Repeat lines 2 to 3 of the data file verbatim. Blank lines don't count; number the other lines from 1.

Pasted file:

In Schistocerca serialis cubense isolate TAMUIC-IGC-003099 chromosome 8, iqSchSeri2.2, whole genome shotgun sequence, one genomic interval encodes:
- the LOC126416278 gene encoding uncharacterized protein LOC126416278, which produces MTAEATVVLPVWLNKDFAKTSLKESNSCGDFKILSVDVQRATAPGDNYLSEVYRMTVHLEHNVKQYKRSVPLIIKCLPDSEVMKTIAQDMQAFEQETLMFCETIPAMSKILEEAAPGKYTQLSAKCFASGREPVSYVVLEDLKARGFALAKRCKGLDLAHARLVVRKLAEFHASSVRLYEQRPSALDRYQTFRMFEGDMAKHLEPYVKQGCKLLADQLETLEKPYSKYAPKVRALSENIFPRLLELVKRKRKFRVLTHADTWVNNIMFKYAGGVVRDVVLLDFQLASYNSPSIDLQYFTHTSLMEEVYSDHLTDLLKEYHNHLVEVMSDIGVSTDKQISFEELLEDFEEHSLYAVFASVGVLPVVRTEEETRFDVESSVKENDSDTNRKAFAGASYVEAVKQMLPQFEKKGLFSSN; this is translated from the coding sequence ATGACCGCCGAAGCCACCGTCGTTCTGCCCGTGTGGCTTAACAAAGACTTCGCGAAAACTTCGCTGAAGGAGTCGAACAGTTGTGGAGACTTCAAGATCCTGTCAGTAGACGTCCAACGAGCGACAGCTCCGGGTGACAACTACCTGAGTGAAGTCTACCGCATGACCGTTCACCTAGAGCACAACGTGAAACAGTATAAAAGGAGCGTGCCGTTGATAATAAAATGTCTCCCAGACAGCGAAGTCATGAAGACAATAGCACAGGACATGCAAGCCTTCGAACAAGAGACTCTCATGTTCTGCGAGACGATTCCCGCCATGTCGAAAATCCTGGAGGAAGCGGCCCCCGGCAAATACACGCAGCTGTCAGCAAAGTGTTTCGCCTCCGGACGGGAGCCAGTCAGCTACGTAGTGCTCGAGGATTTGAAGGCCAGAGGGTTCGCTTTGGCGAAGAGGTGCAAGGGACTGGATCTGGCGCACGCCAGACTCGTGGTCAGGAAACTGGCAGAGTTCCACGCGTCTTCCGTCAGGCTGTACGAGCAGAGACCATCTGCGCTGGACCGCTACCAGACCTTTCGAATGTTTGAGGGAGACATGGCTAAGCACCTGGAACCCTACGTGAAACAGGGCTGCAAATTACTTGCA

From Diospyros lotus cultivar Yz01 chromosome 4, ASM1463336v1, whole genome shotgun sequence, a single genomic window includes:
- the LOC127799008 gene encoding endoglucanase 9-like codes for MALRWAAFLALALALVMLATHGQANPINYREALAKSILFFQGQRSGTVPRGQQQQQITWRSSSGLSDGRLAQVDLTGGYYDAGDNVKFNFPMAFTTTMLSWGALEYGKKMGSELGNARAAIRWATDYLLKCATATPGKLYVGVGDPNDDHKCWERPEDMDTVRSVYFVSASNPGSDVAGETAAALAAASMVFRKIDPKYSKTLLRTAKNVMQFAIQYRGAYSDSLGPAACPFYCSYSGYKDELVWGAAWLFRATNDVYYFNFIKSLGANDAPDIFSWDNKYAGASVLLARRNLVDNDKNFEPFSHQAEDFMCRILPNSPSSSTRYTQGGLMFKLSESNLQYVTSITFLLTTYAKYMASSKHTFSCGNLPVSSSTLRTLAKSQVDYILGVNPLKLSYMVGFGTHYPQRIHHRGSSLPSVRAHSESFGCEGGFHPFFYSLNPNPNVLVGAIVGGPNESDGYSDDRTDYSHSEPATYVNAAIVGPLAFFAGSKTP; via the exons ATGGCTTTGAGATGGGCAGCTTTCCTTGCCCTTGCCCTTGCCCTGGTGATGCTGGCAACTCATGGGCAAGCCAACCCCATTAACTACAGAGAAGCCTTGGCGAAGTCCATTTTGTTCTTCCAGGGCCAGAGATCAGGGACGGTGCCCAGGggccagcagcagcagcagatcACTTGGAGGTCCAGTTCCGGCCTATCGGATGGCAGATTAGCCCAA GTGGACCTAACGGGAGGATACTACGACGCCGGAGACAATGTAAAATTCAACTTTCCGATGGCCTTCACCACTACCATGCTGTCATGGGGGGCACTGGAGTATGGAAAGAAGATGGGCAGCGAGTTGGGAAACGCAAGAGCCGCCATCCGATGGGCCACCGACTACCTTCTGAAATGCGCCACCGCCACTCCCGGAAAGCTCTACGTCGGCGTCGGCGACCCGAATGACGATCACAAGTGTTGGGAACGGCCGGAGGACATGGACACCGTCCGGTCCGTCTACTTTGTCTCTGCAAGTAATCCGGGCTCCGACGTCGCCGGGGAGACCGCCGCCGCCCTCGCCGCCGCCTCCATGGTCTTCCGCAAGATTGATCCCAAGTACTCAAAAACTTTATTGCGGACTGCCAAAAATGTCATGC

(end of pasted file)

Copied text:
- the LOC126416278 gene encoding uncharacterized protein LOC126416278, which produces MTAEATVVLPVWLNKDFAKTSLKESNSCGDFKILSVDVQRATAPGDNYLSEVYRMTVHLEHNVKQYKRSVPLIIKCLPDSEVMKTIAQDMQAFEQETLMFCETIPAMSKILEEAAPGKYTQLSAKCFASGREPVSYVVLEDLKARGFALAKRCKGLDLAHARLVVRKLAEFHASSVRLYEQRPSALDRYQTFRMFEGDMAKHLEPYVKQGCKLLADQLETLEKPYSKYAPKVRALSENIFPRLLELVKRKRKFRVLTHADTWVNNIMFKYAGGVVRDVVLLDFQLASYNSPSIDLQYFTHTSLMEEVYSDHLTDLLKEYHNHLVEVMSDIGVSTDKQISFEELLEDFEEHSLYAVFASVGVLPVVRTEEETRFDVESSVKENDSDTNRKAFAGASYVEAVKQMLPQFEKKGLFSSN; this is translated from the coding sequence ATGACCGCCGAAGCCACCGTCGTTCTGCCCGTGTGGCTTAACAAAGACTTCGCGAAAACTTCGCTGAAGGAGTCGAACAGTTGTGGAGACTTCAAGATCCTGTCAGTAGACGTCCAACGAGCGACAGCTCCGGGTGACAACTACCTGAGTGAAGTCTACCGCATGACCGTTCACCTAGAGCACAACGTGAAACAGTATAAAAGGAGCGTGCCGTTGATAATAAAATGTCTCCCAGACAGCGAAGTCATGAAGACAATAGCACAGGACATGCAAGCCTTCGAACAAGAGACTCTCATGTTCTGCGAGACGATTCCCGCCATGTCGAAAATCCTGGAGGAAGCGGCCCCCGGCAAATACACGCAGCTGTCAGCAAAGTGTTTCGCCTCCGGACGGGAGCCAGTCAGCTACGTAGTGCTCGAGGATTTGAAGGCCAGAGGGTTCGCTTTGGCGAAGAGGTGCAAGGGACTGGATCTGGCGCACGCCAGACTCGTGGTCAGGAAACTGGCAGAGTTCCACGCGTCTTCCGTCAGGCTGTACGAGCAGAGACCATCTGCGCTGGACCGCTACCAGACCTTTCGAATGTTTGAGGGAGACATGGCTAAGCACCTGGAACCCTACGTGAAACAGGGCTGCAAATTACTTGCA

From Diospyros lotus cultivar Yz01 chromosome 4, ASM1463336v1, whole genome shotgun sequence, a single genomic window includes: